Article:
Pioneer Cabin

Historian Ellen Baumler educates school group on history of Pioneer Cabin"The Pioneer Cabin in Helena, was built when Wilson Butts, a veteran of the California gold rush, arrived at Last Chance Gulch with the first wave of miners in the summer of 1864 and built a one room cabin, rough-hewn and chinked. His Brother Jonas with wife Louanna and family moved in and expanded the cabin the following spring. When the claim failed to support the family, Louanna's housekeeping skills provided income with miner's gladly paying $2.20 a pound for her butter.

The Gilpatricks occupied the cabin next and planted the locust trees seen in front of it. George Mitchell occupied the cabin from 1903-38 and ran a coal and wood business at the rear. It is the oldest documented dwelling in Helena, and the only documented miner's cabin built during the first months after the Last Chance discovery.

Former Montana First Lady Grace Erickson led the effort in December 1938 of the Last Chance Gulch Restoration Association to purchase the property and restore it as the Pioneer Cabin Museum.  The Association owned and maintained the Pioneer and Caretakers Cabins until they gave the property title to the State of Montana in 2005.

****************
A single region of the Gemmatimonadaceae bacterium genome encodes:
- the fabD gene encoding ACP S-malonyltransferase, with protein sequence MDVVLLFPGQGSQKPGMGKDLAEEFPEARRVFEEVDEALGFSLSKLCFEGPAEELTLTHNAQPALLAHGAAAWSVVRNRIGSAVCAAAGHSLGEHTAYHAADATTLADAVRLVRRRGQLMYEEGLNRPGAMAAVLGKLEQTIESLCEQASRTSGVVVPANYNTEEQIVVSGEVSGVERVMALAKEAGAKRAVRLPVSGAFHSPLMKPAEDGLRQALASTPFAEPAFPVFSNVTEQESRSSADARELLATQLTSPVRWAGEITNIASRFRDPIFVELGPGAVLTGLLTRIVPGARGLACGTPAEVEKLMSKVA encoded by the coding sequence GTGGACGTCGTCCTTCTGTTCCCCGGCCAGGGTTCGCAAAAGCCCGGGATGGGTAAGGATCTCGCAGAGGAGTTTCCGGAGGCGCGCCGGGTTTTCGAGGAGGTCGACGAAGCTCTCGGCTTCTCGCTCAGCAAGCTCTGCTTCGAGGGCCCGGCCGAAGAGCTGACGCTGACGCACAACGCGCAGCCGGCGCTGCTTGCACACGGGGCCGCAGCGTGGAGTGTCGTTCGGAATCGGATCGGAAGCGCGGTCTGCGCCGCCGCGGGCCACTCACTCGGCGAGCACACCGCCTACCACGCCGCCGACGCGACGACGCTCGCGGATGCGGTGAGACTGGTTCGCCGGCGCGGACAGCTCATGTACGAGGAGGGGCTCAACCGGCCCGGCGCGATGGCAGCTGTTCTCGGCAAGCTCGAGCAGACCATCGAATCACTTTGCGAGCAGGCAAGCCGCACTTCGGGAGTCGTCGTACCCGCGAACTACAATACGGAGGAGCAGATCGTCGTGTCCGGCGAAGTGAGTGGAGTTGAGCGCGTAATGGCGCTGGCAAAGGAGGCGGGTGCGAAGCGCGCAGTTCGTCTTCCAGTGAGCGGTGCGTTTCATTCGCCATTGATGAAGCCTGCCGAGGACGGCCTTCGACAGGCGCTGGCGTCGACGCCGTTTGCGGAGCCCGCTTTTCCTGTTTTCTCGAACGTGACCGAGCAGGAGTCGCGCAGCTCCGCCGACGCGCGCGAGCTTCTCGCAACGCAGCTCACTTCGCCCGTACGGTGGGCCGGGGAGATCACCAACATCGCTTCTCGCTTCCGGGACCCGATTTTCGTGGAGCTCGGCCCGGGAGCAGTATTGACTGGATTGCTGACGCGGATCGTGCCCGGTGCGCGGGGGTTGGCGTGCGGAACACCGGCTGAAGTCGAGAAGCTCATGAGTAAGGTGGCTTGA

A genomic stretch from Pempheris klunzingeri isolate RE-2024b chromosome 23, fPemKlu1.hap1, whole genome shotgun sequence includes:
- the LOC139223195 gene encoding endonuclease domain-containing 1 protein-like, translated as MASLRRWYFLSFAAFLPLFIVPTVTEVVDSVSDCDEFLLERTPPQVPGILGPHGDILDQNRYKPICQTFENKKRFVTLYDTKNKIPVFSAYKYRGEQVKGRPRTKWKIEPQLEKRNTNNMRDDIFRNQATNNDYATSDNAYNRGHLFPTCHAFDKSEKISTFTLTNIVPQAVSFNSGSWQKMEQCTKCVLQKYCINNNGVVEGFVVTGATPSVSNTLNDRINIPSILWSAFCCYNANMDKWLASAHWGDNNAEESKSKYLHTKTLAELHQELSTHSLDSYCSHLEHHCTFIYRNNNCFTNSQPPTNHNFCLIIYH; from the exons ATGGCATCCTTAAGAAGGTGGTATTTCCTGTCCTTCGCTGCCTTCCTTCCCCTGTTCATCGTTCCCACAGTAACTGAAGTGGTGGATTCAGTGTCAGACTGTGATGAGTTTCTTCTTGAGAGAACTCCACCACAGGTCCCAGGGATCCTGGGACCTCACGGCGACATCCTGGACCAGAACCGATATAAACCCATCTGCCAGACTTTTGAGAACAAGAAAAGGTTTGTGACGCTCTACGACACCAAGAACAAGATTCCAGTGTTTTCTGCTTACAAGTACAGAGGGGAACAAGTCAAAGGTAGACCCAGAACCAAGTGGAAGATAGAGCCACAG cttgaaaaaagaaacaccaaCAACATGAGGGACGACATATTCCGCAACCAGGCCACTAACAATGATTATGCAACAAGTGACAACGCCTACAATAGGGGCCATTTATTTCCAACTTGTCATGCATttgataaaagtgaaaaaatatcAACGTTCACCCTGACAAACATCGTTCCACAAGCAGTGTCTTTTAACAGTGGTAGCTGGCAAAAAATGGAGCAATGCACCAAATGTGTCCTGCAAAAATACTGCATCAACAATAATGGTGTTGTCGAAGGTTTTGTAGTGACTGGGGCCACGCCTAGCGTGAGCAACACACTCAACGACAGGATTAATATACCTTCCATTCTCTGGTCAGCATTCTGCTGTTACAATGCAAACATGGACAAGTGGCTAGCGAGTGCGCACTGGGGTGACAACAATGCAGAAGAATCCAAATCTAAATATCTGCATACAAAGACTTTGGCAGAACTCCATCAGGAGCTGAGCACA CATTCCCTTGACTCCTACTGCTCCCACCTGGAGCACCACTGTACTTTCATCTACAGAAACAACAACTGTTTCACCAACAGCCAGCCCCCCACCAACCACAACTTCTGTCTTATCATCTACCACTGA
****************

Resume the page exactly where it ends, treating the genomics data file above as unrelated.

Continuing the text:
Collections Gallery

Hat Tub

This bathtub, which has been nicknamed "the Hat Tub" for it's similar shape, was a luxury of the time period as most people of the time did not own their own and would have to pay to clean themselves in nice warm water.



Painting of early Helena.


Family Wall Art

Framed art of family hair.  When people moved out west they often left their families without knowing if they would ever see them again so they would take a lock of hair to remember them by.  This framed artwork contains hair from loved ones.

Pioneer Cabin 1904

Pioneer Cabin on right.
George Mitchell wood yard in rear.
Mitchell on wagon in front, after 1904.
Photographer unidentified.


Pioneer Cabin 1927

Pioneer Cabin, 1927.
Photo by Grace N. Erickson


Pioneer Cabin 1930s

Pioneer Cabin in center under tree, 1930s
Photo by Grace N. Erickson